The Threepenny Review

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The Threepenny ReviewThe Threepenny Review

The Threepenny Review Spring 2018

The Threepenny Review is a well-regarded quarterly of the arts and society which has been published since 1980. Every issue contains excellent essays, stories, poems, and memoirs, plus beautiful black-and-white photographs. Its regular writers include six Nobel Prizewinners and four U.S. Poet Laureates; recent issues featured writing by Wendell Berry, Geoff Dyer, Louise Glück, Greil Marcus, Javier Marías, Adam Phillips, and Kay Ryan.

Country:
United States
Language:
English
Publisher:
The Threepenny Review
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4 Issues

IN THIS ISSUE

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contributors

Maria Adelmann’s fiction can be found in Tin House, Indiana Review, and Epoch, among others. She’s finished a short story collection and is working on a screenplay and a novel. Jamel Brinkley is the author of A Lucky Man: Stories, his debut collection. Paul Christiansen received his BA at St. Olaf College and his MFA at Florida International University. His poetry has appeared or will appear in Pleiades, Atlanta Review, Zone Three, Quarter After Eight, and elsewhere. Mimi Chubb is a former deputy editor of The Threepenny Review. T. J. Clark’s new book, Heaven on Earth: Painting and the Life to Come, will be published this fall. Sarah Deming’s young-adult novel Gravity, about a female boxing champion, is forthcoming in 2019 from Random House. Simone Di Piero’s most recent book is Mickey Rourke and the Bluebird…

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table talk

IN THE 1925 edition of Roget’s Thesaurus, the first listing for “capital” appears, unsurprisingly, under the category of “money.” Among the list of synonyms, not very far down: rhino, blunt, dust, mopus, tin, salt, chink. Higher up: sinews of war, almighty dollar, needful. Lower: wampum, lac of rupees, plum. The word’s second-place index listing sends the reader to “wealth.” There you can find among its companion concepts El Dorado, Pactolus, Golconda, Potosi; also the more easily comprehended but equally culturally dependent alimony and dowry. The Pactolus: a Turkish river near the Aegean coast. Its sediments contain electrum, a naturally occurring alloy of silver and gold. Electrum from the Pactolus underlay the economy of the ancient state of Lydia, the first Western imperium to issue coins and open shops; mixed—debased—with copper, electrum…

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by the seawall

Broken rocks, concrete, rammy waters, foam seeds, furls, starbursts, rosettes, the storm inside the sea, inside out. The crows’ dainty feet, tapping the stones, don’t alight long enough for me to write the complete sentence that this is. Veil and flail churn through their changes, like changes of heart or mind, like will switching its passion object to object. What else? The spindled waters look like tight-waisted crinolines, petite, dressed on dummies, puzzled why no body fills them out. The voices of the dead, the soon-to-be, we children of fortune, the unlucky and bereft, the unseen, speaking their appeals and sorrow. I want my young body back, its small raucous jump. The moment mourns itself. The sea calls us to ourselves, to loves and things gone missing. The swells and waves in their disorder hold and…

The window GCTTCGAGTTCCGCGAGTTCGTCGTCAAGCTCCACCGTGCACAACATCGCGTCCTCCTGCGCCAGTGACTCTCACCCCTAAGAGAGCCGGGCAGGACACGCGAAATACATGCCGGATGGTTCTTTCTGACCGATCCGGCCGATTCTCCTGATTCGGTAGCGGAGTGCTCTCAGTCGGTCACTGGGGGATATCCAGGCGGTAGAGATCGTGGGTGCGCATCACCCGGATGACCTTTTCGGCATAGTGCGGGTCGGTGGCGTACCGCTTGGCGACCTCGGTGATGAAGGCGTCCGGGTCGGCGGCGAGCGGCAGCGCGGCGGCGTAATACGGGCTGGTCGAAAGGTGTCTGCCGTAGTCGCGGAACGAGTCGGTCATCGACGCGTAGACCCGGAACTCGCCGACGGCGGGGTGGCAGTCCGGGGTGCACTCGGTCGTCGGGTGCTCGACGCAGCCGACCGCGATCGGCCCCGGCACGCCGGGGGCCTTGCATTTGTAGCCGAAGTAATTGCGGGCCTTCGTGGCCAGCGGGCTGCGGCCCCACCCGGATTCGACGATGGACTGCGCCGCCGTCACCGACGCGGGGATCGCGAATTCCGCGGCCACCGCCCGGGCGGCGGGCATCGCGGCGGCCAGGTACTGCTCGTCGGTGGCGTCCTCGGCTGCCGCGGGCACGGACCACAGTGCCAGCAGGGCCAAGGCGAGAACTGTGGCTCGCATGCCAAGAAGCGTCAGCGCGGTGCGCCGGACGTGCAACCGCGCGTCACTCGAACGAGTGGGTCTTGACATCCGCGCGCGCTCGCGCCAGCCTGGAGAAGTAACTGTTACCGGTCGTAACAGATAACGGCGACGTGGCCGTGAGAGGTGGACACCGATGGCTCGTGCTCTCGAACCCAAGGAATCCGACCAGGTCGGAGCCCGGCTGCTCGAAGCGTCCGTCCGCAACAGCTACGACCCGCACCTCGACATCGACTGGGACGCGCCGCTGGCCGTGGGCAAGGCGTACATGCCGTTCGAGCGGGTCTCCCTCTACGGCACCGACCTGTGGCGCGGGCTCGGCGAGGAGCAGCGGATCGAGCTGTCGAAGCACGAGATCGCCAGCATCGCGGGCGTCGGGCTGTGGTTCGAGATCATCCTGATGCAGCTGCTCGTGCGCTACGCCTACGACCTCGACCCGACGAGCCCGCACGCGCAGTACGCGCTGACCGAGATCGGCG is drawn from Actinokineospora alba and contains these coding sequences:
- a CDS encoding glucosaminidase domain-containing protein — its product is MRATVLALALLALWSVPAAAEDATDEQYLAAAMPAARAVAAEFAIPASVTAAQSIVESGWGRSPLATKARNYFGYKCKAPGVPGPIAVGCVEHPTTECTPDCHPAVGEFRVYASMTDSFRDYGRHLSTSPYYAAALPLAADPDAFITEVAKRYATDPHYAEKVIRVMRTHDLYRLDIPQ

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thanks to our donors

The Threepenny Review is supported by Hunter College, the Bernard Osher Foundation, the Campizondo Foundation, the Rosenthal Family Foundation, the Seattle Foundation, and the George Lichter Family Fund. Our writer payments are underwritten by our Writers’ Circle, which includes Robert Bauer, Richard V. Clayton, Susan Knapp, Eunice & Jay Panetta, Robert Redford, Neal Rosenthal & Kerry Madigan, Alice Sebold, and Pablo Woodward. Many other generous individuals, whose names are printed on pages 30 and 31 of this issue, have also helped to keep the magazine going. Heartfelt thanks to all!…

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a note on the artworks

The story of Eadweard Muybridge’s nineteenth-century locomotion studies would become the stuff of American frontier legend. In truth, the railroad tycoon and politician Leland Stanford did not enlist the photographer known as “Helios” to settle a bet. But he did commission the English-born self-inventor to address a question, and answering it would lead Muybridge (né Muggeridge) to make a transformative mark on the age of technological reproduction. The challenge set before him in 1872 was to prove a horse floats mid-gait, all four hooves suspended above the ground. After several years of experiment and a long detour to Central America, Muybridge finally produced the evidence. By developing a faster shutter and setting up multiple cameras—often more than a dozen—he caught the elusive moment of equine flight. Later, in the 1880s, Muybridge…

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out of the past

MY FIRST memory of the place is of seeing four black women sitting at a cluster of adjoined desks. The sight surprised me. I had seen similar ones at editorial offices before, but only at those of African-American publications, a category that did not include Current Biography. The sight also made me feel at home. I am black, too; these women, past thirty (two were well past it) and not slim, looked like my aunts. This was not the usual job-hunting experience at a midtown Manhattan publishing company. But then, this was not the usual publishing company. And we were quite a ways north of midtown Manhattan. That is not to say that the H.W. Wilson Company, situated in the South Bronx on the banks of the Harlem River, a few…

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